The Trans-Atlantic Platform Launches Fourth Digging Into Data Challenge

Digital researchers from three continents invited to apply new methods of using "big data" to address humanities inquiries

The Trans-Atlantic Platform Launches Fourth Digging Into Data Challenge
WASHINGTON, (March 3, 2016)

Applications are now open for the fourth round of the Digging Into Data Challenge for research projects that use "big data" to address questions in the social sciences and humanities. Started as a small competition launched in 2009 by NEH and three partner agencies in the US, UK, and Canada, Digging into Data is now under the auspices of the Trans-Atlantic Platform (T-AP), a consortium of sixteen international funders of social sciences and humanities research from Europe, South America, and North America, including the National Endowment for the Humanities (NEH).
The T-AP Digging Into Data funding opportunity is open to international projects that consist of teams from at least three member countries, and must include partners from both sides of the Atlantic. All projects must address any research question in humanities and/or social sciences disciplines by using large-scale, digital data analysis techniques, and show how these techniques can lead to new insights. Research partners will receive funding from their own national funding agencies for projects that can last for up to 36 months.
The results of these research projects will be showcased at a special conference sponsored by the participating agencies at the end of the funding period.
“This means many more teams will be able to compete. The Challenge will be open to more researchers, including new partners from Europe and North America and, for the first time, partners from South America,” said Ted Hewitt, president of the Social Sciences and Humanities Research Council of Canada and co-chair of T-AP’s steering committee.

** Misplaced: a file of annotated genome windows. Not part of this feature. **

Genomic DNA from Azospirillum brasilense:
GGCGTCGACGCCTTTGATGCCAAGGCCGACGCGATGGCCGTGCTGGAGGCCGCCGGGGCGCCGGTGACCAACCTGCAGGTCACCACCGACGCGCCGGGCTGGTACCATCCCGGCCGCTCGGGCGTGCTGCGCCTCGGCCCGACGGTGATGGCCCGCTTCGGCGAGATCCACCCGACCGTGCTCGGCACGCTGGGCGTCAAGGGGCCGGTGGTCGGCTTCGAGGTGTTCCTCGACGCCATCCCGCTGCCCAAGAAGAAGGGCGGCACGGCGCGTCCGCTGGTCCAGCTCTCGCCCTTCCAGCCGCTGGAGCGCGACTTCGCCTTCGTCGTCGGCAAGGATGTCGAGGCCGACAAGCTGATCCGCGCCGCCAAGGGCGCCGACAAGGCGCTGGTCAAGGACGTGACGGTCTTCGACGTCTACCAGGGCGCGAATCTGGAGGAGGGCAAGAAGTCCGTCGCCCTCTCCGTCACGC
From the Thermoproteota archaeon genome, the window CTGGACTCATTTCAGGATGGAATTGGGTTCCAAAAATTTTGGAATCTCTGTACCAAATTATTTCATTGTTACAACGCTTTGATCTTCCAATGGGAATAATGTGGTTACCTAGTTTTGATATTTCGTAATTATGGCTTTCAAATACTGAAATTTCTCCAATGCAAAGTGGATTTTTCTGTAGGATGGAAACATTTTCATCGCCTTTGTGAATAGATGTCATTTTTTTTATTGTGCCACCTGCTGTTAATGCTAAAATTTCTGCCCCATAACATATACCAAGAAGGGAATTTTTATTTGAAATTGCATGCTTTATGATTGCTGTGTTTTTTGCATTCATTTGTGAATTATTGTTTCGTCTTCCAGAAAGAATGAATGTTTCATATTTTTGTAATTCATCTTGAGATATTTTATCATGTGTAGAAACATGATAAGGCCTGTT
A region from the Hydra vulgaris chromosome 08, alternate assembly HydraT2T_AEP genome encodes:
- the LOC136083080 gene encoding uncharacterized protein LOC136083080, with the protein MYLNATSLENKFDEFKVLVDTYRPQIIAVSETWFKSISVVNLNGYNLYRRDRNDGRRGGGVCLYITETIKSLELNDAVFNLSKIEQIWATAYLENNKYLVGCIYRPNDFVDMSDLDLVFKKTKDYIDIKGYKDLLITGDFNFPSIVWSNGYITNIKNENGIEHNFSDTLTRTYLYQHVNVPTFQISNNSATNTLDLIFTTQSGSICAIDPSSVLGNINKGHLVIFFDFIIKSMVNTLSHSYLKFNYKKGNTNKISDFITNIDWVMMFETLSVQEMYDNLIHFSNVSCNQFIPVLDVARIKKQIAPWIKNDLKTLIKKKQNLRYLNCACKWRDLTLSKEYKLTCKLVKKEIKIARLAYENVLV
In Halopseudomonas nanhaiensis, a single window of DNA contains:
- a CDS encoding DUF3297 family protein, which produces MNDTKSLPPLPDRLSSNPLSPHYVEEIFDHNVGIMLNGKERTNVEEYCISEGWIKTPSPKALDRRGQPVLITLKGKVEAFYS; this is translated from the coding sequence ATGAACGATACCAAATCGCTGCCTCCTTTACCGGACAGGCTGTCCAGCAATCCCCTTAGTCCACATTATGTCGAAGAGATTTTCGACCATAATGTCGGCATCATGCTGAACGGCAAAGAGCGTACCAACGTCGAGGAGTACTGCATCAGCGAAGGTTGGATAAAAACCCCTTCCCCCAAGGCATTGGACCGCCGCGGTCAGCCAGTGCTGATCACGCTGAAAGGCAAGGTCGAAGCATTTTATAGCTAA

"Over the past seven years, the international Digging into Data Challenge has changed the way we think about the boundaries of humanities research, bringing together new ideas from scholars across disciplines and across borders,” said Brett Bobley, Director of NEH’s Office of Digital Humanities.  “We are excited to expand the program to seven new countries this year and see what remarkable collaborative scholarship emerges."
Previous winners of the Challenge, held in 2009, 2011, and 2013, include a team that developed tools to compare, visualize and analyze the extensive court records of more than 197,000 individual trials held over 240 years at the Old Bailey criminal court in London, and a research partnership that conducted data mining to better understand how the media shaped public opinion during the 1918 influenza pandemic.
The deadline for final applications is June 29, 2016. Learn more about the competition and the application process at

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